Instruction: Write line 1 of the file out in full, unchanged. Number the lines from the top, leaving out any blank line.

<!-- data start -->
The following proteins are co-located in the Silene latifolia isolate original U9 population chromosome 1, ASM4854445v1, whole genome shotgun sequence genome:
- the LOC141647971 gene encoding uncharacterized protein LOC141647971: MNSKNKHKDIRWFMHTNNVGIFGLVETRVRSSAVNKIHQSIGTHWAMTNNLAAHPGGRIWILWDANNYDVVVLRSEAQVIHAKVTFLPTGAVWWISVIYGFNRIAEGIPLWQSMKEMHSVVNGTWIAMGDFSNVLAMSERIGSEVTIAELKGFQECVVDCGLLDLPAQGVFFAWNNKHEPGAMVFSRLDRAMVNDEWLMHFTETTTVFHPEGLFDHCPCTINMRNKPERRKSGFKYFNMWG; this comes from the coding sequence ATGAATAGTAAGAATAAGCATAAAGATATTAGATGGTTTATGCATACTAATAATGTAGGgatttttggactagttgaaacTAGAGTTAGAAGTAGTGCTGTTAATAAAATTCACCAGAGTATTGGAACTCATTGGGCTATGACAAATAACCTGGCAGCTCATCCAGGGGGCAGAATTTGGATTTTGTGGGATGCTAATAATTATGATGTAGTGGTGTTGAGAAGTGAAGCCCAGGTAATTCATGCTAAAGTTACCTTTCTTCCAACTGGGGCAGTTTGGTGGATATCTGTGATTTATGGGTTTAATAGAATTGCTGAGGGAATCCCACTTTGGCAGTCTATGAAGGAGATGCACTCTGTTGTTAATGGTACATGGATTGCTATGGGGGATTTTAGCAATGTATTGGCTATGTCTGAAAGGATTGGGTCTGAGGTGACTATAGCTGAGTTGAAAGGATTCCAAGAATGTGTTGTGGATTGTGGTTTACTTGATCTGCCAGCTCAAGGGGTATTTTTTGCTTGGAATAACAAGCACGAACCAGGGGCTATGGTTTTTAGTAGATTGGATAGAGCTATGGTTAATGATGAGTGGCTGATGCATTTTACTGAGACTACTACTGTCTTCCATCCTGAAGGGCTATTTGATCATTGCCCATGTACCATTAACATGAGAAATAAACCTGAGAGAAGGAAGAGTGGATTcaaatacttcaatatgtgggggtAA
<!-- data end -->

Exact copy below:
The following proteins are co-located in the Silene latifolia isolate original U9 population chromosome 1, ASM4854445v1, whole genome shotgun sequence genome: